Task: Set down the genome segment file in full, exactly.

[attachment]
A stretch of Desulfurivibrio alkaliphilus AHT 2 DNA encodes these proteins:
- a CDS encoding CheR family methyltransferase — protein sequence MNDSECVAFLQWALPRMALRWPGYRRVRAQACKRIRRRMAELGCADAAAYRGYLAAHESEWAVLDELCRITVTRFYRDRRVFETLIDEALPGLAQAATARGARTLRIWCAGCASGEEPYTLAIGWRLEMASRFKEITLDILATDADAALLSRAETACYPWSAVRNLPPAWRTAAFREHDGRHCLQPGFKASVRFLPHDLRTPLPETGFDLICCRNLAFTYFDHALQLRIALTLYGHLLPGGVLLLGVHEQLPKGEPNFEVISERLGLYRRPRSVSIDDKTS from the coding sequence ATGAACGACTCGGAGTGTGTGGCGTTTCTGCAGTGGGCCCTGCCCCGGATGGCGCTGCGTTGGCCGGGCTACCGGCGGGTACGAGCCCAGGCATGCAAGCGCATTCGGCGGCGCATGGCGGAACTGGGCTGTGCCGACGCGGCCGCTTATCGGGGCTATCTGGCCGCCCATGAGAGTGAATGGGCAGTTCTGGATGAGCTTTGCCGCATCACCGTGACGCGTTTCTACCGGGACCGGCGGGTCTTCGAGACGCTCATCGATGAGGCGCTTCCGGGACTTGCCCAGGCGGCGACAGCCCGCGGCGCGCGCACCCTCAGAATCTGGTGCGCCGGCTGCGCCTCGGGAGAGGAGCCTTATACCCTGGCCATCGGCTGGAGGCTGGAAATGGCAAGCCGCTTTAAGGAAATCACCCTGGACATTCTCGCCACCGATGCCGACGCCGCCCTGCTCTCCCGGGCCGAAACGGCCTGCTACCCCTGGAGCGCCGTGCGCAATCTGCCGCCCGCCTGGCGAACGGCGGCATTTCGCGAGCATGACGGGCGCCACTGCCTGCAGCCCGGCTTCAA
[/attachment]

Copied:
A stretch of Desulfurivibrio alkaliphilus AHT 2 DNA encodes these proteins:
- a CDS encoding CheR family methyltransferase — protein sequence MNDSECVAFLQWALPRMALRWPGYRRVRAQACKRIRRRMAELGCADAAAYRGYLAAHESEWAVLDELCRITVTRFYRDRRVFETLIDEALPGLAQAATARGARTLRIWCAGCASGEEPYTLAIGWRLEMASRFKEITLDILATDADAALLSRAETACYPWSAVRNLPPAWRTAAFREHDGRHCLQPGFKASVRFLPHDLRTPLPETGFDLICCRNLAFTYFDHALQLRIALTLYGHLLPGGVLLLGVHEQLPKGEPNFEVISERLGLYRRPRSVSIDDKTS from the coding sequence ATGAACGACTCGGAGTGTGTGGCGTTTCTGCAGTGGGCCCTGCCCCGGATGGCGCTGCGTTGGCCGGGCTACCGGCGGGTACGAGCCCAGGCATGCAAGCGCATTCGGCGGCGCATGGCGGAACTGGGCTGTGCCGACGCGGCCGCTTATCGGGGCTATCTGGCCGCCCATGAGAGTGAATGGGCAGTTCTGGATGAGCTTTGCCGCATCACCGTGACGCGTTTCTACCGGGACCGGCGGGTCTTCGAGACGCTCATCGATGAGGCGCTTCCGGGACTTGCCCAGGCGGCGACAGCCCGCGGCGCGCGCACCCTCAGAATCTGGTGCGCCGGCTGCGCCTCGGGAGAGGAGCCTTATACCCTGGCCATCGGCTGGAGGCTGGAAATGGCAAGCCGCTTTAAGGAAATCACCCTGGACATTCTCGCCACCGATGCCGACGCCGCCCTGCTCTCCCGGGCCGAAACGGCCTGCTACCCCTGGAGCGCCGTGCGCAATCTGCCGCCCGCCTGGCGAACGGCGGCATTTCGCGAGCATGACGGGCGCCACTGCCTGCAGCCCGGCTTCAA